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Why Taking Back Sunday have left their emo past behind

Frontman Adam Lazzara on Tidal Wave and staying hungry

Formed in 1999, Taking Back Sunday cut their teeth in the Long Island emo/hardcore scene, coming to international attention with the release of 2002’s debut full-length Tell All Your Friends. A visceral barrage of wounded pride, broken hearts and impassioned desperation mixed with unhealthy doses of bitter jealous and vengeful thinking, it became a staple of a scene that it very much helped create. But now, in 2016, with the band's full-length out in the shops, it’s very clear that that has all changed.

This is now the third record that the line-up who made that very first full-length – vocalist Adam Lazzara, guitarist Eddie Reyes, lead guitarist John Nolan, bassist Shaun Cooper and drummer Mark O’Connell – have made since reuniting in 2010, and it marks a dramatic shift in both theme and tone for the band. In fact, this record is their most complete and full transformation to date. The culmination of many years of deliberately walking away from the pigeonhole they found themselves stuck inside, Tidal Wave is a determined evolution of who the band are, yet one made with the full knowledge of who – and what – they once were, as Adam Lazzara explains.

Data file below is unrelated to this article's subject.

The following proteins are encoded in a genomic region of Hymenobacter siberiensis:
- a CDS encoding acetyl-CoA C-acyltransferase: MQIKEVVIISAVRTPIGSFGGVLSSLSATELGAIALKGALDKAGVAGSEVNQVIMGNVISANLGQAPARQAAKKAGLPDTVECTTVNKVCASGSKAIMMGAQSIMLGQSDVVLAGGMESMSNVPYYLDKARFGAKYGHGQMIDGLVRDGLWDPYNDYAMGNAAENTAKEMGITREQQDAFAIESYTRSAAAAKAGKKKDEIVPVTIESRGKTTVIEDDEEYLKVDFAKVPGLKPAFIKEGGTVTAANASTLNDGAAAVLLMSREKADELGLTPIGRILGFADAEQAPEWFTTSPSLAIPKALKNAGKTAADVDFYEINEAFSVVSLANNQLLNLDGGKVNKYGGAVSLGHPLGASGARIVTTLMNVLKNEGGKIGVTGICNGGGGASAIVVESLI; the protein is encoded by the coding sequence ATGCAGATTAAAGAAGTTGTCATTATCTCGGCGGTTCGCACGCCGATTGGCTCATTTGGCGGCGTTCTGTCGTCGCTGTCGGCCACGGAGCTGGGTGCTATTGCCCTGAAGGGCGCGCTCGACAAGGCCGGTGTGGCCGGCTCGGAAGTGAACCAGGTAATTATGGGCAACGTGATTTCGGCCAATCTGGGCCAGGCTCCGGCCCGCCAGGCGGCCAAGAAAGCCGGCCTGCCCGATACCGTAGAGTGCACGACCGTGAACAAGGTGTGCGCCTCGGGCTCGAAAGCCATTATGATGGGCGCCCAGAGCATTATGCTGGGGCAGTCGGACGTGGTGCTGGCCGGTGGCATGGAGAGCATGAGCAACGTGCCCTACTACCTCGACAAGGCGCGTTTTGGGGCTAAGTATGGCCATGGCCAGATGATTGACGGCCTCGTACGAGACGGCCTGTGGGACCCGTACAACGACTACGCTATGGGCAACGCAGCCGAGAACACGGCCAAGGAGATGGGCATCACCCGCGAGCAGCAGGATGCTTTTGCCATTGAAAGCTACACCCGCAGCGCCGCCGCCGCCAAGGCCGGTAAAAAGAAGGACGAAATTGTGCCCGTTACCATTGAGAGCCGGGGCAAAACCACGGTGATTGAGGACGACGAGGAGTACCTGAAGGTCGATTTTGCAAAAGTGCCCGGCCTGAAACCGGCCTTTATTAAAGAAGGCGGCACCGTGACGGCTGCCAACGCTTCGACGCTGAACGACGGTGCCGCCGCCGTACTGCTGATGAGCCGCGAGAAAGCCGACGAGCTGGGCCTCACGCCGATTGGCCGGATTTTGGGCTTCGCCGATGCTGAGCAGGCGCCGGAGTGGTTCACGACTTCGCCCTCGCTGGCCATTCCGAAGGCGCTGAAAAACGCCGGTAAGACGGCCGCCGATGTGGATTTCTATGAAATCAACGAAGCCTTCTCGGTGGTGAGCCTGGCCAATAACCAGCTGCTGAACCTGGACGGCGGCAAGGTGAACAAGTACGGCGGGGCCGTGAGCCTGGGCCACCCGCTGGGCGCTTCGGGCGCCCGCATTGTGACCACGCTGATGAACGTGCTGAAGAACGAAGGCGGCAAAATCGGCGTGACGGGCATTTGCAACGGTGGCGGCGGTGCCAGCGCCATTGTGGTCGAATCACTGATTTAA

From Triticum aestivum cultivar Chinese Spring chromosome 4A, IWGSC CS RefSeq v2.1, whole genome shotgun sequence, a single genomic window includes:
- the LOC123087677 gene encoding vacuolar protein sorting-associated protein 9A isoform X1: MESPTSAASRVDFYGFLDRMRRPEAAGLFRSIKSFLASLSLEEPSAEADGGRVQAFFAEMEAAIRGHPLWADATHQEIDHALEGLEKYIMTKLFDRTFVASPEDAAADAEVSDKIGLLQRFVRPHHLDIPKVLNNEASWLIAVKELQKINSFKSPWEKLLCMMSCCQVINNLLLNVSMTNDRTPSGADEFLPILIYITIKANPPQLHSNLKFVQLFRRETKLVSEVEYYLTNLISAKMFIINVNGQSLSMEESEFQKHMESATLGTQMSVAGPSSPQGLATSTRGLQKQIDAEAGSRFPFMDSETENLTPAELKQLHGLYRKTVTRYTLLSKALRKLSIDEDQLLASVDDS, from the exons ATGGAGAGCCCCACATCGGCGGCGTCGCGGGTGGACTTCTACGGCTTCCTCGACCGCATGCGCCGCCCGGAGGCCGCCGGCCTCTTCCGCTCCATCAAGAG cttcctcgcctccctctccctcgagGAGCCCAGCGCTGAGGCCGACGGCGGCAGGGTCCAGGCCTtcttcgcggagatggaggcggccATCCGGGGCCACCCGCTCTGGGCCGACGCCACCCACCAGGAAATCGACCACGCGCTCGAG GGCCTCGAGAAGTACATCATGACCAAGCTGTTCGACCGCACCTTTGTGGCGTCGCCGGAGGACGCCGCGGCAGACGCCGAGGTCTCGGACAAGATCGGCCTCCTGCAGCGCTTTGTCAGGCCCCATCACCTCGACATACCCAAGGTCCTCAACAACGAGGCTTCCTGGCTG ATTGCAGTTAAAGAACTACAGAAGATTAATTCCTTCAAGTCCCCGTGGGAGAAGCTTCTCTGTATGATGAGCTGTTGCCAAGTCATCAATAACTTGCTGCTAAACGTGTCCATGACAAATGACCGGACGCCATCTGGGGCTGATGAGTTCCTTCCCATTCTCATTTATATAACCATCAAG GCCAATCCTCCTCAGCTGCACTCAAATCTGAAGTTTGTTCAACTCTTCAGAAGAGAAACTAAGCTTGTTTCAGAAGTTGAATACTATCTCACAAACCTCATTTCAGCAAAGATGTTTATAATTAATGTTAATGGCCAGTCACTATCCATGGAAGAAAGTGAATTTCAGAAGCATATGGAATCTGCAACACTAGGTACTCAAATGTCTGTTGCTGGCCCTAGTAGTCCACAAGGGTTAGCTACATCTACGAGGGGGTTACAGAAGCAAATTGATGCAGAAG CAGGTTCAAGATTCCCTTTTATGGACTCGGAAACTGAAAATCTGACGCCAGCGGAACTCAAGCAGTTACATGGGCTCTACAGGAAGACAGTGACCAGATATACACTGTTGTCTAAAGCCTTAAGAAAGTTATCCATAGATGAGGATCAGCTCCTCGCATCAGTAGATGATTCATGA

Taking Back Sunday have been slowly breaking free from the emo label for a while. It really sounds like Tidal Wave is a conscious effort to leave behind the past...

Adam Lazzara: “Yes, it is. This is record number seven for Taking Back Sunday. We were trying to learn from other people’s history, because there’s a bunch of other bands we’re into, and if they make it to LP seven then they’re kind of fixed in what they do – they just do their thing and put out the records and do a tour and that’s it. We were really conscious of that and we wanted to not make something that we’ve already made before. We asked ourselves how to make each song better, and how to take it out of somewhere that we would typically go and into the realm of something that’s more in line with what we’re all just listening to now.”